Mets’ Thole Takes A Stance Behind The Plate
New York Mets
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PORT ST. LUCIE, Fla. (AP) — New York Mets catcher Josh Thole knew something was wrong defensively last year. He just couldn’t figure out what it was.
After leading the National League with 16 passed balls in 2011, the 25 year old spent two weeks this winter in Dallas with Mets minor league catching instructor Bob Natal. It didn’t take long to discover the problem.
“My stance was off,” Thole said. “I kept getting in and out of my stances. … I was as inconsistent as you can get.”
Watching video from last season, Thole saw himself constantly switching his stance behind the plate — as much as four different stances over a two-inning period. And every time Thole’s position changed, his glove placement would change with it.
Narrow. Wide. On one knee. Up and down. Thole couldn’t settle on a stance.
“Catching really only has two stances,” said Mets bench coach Bob Geren, a major league catcher for five seasons. “You have a man-on-base stance and a nobody on base stance. It’s like anything else. If you’re a hitter and you’re constantly changing your stance, you see the ball differently and you become insistent. You want to be the same all the time.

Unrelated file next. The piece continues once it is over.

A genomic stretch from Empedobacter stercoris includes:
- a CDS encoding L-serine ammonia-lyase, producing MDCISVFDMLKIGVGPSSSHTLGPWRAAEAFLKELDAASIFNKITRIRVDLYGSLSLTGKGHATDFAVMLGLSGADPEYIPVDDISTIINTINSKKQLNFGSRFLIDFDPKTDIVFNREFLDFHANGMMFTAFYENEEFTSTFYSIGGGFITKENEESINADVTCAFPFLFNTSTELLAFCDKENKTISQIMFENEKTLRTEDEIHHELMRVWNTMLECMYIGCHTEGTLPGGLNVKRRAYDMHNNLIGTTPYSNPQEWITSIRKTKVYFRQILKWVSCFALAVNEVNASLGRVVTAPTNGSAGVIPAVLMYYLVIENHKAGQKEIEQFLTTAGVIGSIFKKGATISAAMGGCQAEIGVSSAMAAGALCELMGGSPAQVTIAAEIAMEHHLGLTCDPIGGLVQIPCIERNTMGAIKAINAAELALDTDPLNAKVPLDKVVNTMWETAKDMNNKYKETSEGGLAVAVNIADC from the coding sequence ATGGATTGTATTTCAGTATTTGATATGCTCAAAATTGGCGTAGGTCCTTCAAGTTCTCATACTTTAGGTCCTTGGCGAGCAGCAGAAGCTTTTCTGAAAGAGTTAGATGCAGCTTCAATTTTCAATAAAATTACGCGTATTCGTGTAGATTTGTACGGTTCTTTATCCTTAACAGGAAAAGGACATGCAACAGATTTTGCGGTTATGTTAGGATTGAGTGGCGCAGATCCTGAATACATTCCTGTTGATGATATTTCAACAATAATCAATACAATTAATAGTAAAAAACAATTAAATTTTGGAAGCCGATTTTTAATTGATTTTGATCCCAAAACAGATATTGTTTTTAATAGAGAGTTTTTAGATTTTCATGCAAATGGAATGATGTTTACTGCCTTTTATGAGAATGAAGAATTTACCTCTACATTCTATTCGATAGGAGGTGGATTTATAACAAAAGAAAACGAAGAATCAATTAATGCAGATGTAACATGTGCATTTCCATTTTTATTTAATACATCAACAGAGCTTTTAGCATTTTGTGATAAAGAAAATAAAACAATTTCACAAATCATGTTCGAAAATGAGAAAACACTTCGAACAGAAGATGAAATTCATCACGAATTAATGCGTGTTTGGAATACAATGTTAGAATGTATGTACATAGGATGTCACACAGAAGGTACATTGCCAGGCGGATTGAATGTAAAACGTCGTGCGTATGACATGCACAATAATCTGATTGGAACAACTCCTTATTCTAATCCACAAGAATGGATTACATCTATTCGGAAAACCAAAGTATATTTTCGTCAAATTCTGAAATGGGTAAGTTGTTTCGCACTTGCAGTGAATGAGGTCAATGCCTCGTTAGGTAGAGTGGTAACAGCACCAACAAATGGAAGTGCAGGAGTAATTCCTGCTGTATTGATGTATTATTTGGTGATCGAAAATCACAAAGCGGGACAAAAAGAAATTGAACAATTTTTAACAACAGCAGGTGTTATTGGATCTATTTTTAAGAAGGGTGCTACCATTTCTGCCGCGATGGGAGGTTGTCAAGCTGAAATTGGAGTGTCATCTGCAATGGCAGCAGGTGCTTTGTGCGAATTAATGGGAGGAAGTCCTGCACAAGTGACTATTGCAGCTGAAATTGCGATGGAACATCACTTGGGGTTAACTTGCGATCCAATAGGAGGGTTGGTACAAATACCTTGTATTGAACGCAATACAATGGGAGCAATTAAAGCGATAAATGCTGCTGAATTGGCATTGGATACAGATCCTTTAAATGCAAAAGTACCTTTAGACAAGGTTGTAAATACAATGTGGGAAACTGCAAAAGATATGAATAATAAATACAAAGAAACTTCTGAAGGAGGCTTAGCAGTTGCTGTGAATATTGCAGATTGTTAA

“I think he truly never felt comfortable last year, so he was always trying to do something — either consciously or subconsciously to change things,” Geren added. “Getting something that will work for him will help him be consistent.”
Thole watched clips of some of the top defensive catchers in the league, including St. Louis’ Yadier Molina and Philadelphia’s Carlos Ruiz, noting both catchers got into the same stance “virtually every time.”
With the help of Natal and Geren, Thole now is using a little bit of a wider stance behind the plate with his chest up at a different angle.
Thole said the key is getting into that stance consistently.
Geren sees improvement in Thole’s bullpen sessions, but added it will be difficult to track progress until spring games begin on March 5.
“I have more confidence right now because of where I am defensively,” Thole said. “It’s changed light years away from where it was. I thought I was prepared last year, but looking where I am now, I feel like I’ve come light years from where I was.”